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A Day of Recognition, A Year-Round Effort

Posted by Marci Kinter & Heather Nortz on 11/20/19 7:00 AM

In case you missed it, last Friday (November 15) was National Recycling Day, as highlighted by the U.S. Environmental Protection Agency (EPA) and other organizations. The EPA held its America Recycles Week Summit and Innovation Fair last week, and released its National Framework for Advancing the U.S. Recycling System. This is an overview of actions taken by a very diverse stakeholder group over the past year, as well as plans for moving the dialogue forward.

SGIA attended the EPA summit Friday where the theme of “Innovation and Partnership” was carried out. EPA Administrator Andrew Wheeler kicked off the day with an overview of where the agency seeks to move.

“Under the Trump Administration, EPA is working diligently to identify market-based strategies and innovative ideas to create a more sustainable recycling system in America,” he said. “By spurring market development and adoption of new technologies and practices, we can create an appetite for more recycled materials. I look forward to continuing our work with our partners to improve infrastructure, develop secondary markets and more effectively communicate with the public about addressing the entire lifecycle of recycled materials.”

EPA America Recycles Week PanelDuring a robust panel discussion that included representatives from the NGO community as well as associations representing the recycling industry, several key themes emerged:

  • There is a strong need for federal policy, led by the U.S. EPA, on the issue of recycling 
  • Recycling needs to be recognized for what it is — an economic system
  • Recycled materials should not be viewed as waste but as a commodity

Along with the EPA, action to create a more sustainable recycling system is also being taken by many progressive companies. SGIA was able to meet many of them at the America Recycles Innovation Fair last Thursday. Exhibitors included companies from all parts of the circular economy system. From curbside pickup to recycling plants to manufacturers using recycled materials, innovations are flourishing! China’s Blue Sky Initiative has proven to be somewhat of a blessing in disguise. No longer can we toss away used materials and not be concerned with what happens next. The U.S. has had to look introspectively at its waste management system and think critically about improving it.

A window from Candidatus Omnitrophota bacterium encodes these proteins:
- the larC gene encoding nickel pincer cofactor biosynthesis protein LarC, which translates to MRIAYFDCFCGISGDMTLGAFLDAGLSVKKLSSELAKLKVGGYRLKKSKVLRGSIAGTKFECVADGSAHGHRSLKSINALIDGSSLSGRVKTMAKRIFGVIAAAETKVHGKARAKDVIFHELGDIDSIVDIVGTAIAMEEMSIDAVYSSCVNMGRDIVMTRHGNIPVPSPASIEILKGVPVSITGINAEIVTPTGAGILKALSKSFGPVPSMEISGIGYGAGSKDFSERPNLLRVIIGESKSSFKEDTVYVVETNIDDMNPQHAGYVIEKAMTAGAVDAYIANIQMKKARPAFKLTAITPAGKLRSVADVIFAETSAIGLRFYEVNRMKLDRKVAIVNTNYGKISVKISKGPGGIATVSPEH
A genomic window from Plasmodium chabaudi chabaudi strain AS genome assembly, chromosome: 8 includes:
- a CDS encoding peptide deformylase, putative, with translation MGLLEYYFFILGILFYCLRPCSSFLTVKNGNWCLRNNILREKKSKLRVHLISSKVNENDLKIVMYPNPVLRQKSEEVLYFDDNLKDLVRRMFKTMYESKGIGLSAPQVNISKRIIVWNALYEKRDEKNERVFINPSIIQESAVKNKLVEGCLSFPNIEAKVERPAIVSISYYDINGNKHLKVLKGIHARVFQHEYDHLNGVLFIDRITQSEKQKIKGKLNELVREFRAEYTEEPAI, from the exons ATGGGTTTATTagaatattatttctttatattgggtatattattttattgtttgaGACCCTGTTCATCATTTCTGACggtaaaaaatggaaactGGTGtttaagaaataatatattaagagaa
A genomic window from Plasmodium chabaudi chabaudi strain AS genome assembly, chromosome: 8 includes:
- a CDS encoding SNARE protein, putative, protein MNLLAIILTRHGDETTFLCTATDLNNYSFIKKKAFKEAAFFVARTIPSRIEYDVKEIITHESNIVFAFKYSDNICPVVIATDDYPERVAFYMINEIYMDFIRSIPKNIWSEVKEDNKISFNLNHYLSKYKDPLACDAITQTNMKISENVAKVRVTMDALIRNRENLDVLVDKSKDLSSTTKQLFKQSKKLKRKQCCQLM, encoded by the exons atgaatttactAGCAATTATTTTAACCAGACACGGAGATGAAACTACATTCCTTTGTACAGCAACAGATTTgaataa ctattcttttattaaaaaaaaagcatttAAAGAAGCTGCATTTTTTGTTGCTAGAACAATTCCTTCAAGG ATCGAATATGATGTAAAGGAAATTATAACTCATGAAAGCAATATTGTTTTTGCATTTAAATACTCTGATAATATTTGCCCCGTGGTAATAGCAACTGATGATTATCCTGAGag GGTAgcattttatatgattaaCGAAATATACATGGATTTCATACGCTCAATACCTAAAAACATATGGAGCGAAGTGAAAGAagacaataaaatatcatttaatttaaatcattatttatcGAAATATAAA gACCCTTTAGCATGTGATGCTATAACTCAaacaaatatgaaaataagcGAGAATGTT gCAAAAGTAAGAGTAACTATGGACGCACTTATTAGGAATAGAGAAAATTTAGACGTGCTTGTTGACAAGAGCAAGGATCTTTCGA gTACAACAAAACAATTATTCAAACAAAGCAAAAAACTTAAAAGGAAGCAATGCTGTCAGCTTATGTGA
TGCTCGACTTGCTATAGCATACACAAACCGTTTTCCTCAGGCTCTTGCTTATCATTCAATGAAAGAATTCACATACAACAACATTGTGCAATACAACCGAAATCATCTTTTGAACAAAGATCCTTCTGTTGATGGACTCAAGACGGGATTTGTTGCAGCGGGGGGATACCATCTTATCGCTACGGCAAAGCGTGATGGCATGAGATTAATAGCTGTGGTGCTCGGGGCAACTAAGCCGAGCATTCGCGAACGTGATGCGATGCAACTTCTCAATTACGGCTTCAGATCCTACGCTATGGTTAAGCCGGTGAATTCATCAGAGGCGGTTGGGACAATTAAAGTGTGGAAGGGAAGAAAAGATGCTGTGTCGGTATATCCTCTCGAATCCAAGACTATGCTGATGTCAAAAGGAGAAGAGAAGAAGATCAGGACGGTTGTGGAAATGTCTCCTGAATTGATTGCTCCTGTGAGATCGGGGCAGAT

To accomplish this, the innovators represented at the fair focused on three main goals: localizing recycling, educating consumers about how to contribute to the circular economy effectively, and creating partnerships between recyclers and end markets.

Recycling is a material-specific process. Each material is recycled in a different way, requiring different infrastructure. A localized recycling system would make consumer education on what to recycle easier, provide more transparency about where materials are going, and give recyclers more control over what materials are coming in to minimize contamination and improve the value of recycled materials for end markets. Revolution Systems has successfully proven this concept with their locally based recycling plants in Utah and Colorado.

EPA America Recycles Week Event SignageConsumers have the most influence over a recycling system's success. Even with all infrastructure in place, nothing else matters without consumers' contributions, and right now, they're being flooded with confusing — and therefore discouraging — information about recycling. However, many resources have been created to simplify recycling and improve transparency.

Recycle Coach is an app that provides recycling information based on your area. From telling you what materials are recyclable in your community to giving you reminders on curbside collection days, this resource diminishes any recycling confusion. Similarly for companies, there are many online resources with material- and location-specific recycling information that can even help recyclers find end markets for their materials. SGIA has gathered a few of the major resources on our Recycling Initiatives webpage.

Consumers also have tremendous power in the success of end markets. As noted, recycled materials are a commodity — recycling plants would cease to exist if they did not have a market for selling recycled materials. Increasing demand for products made from recycled material is the best way to influence manufacturers to realize the value of recycled content. 

Continuus Materials is one such company creating durable construction materials from paper and plastics of all kinds. Poland Spring has also committed to using 100% recycled content in their water bottles while Hallotex recycles textiles to create new thread. These are just a few of the countless companies leading the charge in creating sustainable products from recycled materials.

Consumers and corporations have a responsibility to do their respective part in contributing to the circular economy. Consumers can learn how to recycle in their localities, utilize their purchasing power by buying products with recycled content, and educating their peers.

Thankfully, interest among corporations in creating a circular economy is growing. Last Friday marked the second summit convened by the EPA. The first, in 2018, resulted in 48 organizations signing a pledge to work together on the recycling crisis. Since that day, the number has of organizations has tripled, and includes SGIA.

Has your business implemented sustainable initiatives? Be sure to sign up for SGIA's Sustainable Business Recognition program by December 31. For more information on SGIA's sustainability efforts, contact govtaffairs@sgia.org.

Topics: Printing Industry, Government Affairs, Sustainability